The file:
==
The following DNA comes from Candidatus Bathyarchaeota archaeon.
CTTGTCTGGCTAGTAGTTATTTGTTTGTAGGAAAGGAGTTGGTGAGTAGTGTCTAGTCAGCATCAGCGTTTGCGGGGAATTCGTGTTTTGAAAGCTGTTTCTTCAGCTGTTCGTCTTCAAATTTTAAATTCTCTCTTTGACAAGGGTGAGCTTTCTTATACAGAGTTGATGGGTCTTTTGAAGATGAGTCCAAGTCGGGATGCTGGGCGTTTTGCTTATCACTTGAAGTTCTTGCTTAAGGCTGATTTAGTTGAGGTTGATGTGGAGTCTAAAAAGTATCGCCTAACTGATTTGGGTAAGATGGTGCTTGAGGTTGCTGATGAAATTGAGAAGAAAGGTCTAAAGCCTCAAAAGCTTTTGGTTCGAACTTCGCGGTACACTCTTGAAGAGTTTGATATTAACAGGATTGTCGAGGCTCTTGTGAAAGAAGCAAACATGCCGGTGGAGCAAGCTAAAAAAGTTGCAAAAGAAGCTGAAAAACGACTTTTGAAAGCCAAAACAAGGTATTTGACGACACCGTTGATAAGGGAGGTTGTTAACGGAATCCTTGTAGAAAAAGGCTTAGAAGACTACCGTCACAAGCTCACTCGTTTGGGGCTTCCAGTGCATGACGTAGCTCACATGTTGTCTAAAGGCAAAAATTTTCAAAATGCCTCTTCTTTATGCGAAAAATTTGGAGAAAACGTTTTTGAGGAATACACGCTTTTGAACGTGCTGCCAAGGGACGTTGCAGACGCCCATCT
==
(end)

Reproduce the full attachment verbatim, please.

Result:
The following DNA comes from Candidatus Bathyarchaeota archaeon.
CTTGTCTGGCTAGTAGTTATTTGTTTGTAGGAAAGGAGTTGGTGAGTAGTGTCTAGTCAGCATCAGCGTTTGCGGGGAATTCGTGTTTTGAAAGCTGTTTCTTCAGCTGTTCGTCTTCAAATTTTAAATTCTCTCTTTGACAAGGGTGAGCTTTCTTATACAGAGTTGATGGGTCTTTTGAAGATGAGTCCAAGTCGGGATGCTGGGCGTTTTGCTTATCACTTGAAGTTCTTGCTTAAGGCTGATTTAGTTGAGGTTGATGTGGAGTCTAAAAAGTATCGCCTAACTGATTTGGGTAAGATGGTGCTTGAGGTTGCTGATGAAATTGAGAAGAAAGGTCTAAAGCCTCAAAAGCTTTTGGTTCGAACTTCGCGGTACACTCTTGAAGAGTTTGATATTAACAGGATTGTCGAGGCTCTTGTGAAAGAAGCAAACATGCCGGTGGAGCAAGCTAAAAAAGTTGCAAAAGAAGCTGAAAAACGACTTTTGAAAGCCAAAACAAGGTATTTGACGACACCGTTGATAAGGGAGGTTGTTAACGGAATCCTTGTAGAAAAAGGCTTAGAAGACTACCGTCACAAGCTCACTCGTTTGGGGCTTCCAGTGCATGACGTAGCTCACATGTTGTCTAAAGGCAAAAATTTTCAAAATGCCTCTTCTTTATGCGAAAAATTTGGAGAAAACGTTTTTGAGGAATACACGCTTTTGAACGTGCTGCCAAGGGACGTTGCAGACGCCCATCT